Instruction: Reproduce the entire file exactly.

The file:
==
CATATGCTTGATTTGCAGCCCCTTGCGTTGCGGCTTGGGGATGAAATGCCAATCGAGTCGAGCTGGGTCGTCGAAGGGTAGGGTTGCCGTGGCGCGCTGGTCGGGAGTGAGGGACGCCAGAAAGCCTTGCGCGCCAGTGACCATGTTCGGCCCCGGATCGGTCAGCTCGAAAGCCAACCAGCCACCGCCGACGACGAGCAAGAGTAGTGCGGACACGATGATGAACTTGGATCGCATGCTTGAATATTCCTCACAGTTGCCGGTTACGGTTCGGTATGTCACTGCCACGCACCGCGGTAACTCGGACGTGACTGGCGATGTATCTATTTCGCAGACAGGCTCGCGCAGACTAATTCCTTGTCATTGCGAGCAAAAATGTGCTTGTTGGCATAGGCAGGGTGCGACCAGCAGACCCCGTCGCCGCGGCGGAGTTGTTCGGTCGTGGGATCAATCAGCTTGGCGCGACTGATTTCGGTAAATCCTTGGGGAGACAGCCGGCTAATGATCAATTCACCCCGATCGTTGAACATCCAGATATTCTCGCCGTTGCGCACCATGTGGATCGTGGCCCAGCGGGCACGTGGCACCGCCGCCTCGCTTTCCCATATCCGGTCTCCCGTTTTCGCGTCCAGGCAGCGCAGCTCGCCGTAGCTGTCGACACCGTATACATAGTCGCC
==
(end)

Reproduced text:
CATATGCTTGATTTGCAGCCCCTTGCGTTGCGGCTTGGGGATGAAATGCCAATCGAGTCGAGCTGGGTCGTCGAAGGGTAGGGTTGCCGTGGCGCGCTGGTCGGGAGTGAGGGACGCCAGAAAGCCTTGCGCGCCAGTGACCATGTTCGGCCCCGGATCGGTCAGCTCGAAAGCCAACCAGCCACCGCCGACGACGAGCAAGAGTAGTGCGGACACGATGATGAACTTGGATCGCATGCTTGAATATTCCTCACAGTTGCCGGTTACGGTTCGGTATGTCACTGCCACGCACCGCGGTAACTCGGACGTGACTGGCGATGTATCTATTTCGCAGACAGGCTCGCGCAGACTAATTCCTTGTCATTGCGAGCAAAAATGTGCTTGTTGGCATAGGCAGGGTGCGACCAGCAGACCCCGTCGCCGCGGCGGAGTTGTTCGGTCGTGGGATCAATCAGCTTGGCGCGACTGATTTCGGTAAATCCTTGGGGAGACAGCCGGCTAATGATCAATTCACCCCGATCGTTGAACATCCAGATATTCTCGCCGTTGCGCACCATGTGGATCGTGGCCCAGCGGGCACGTGGCACCGCCGCCTCGCTTTCCCATATCCGGTCTCCCGTTTTCGCGTCCAGGCAGCGCAGCTCGCCGTAGCTGTCGACACCGTATACATAGTCGCC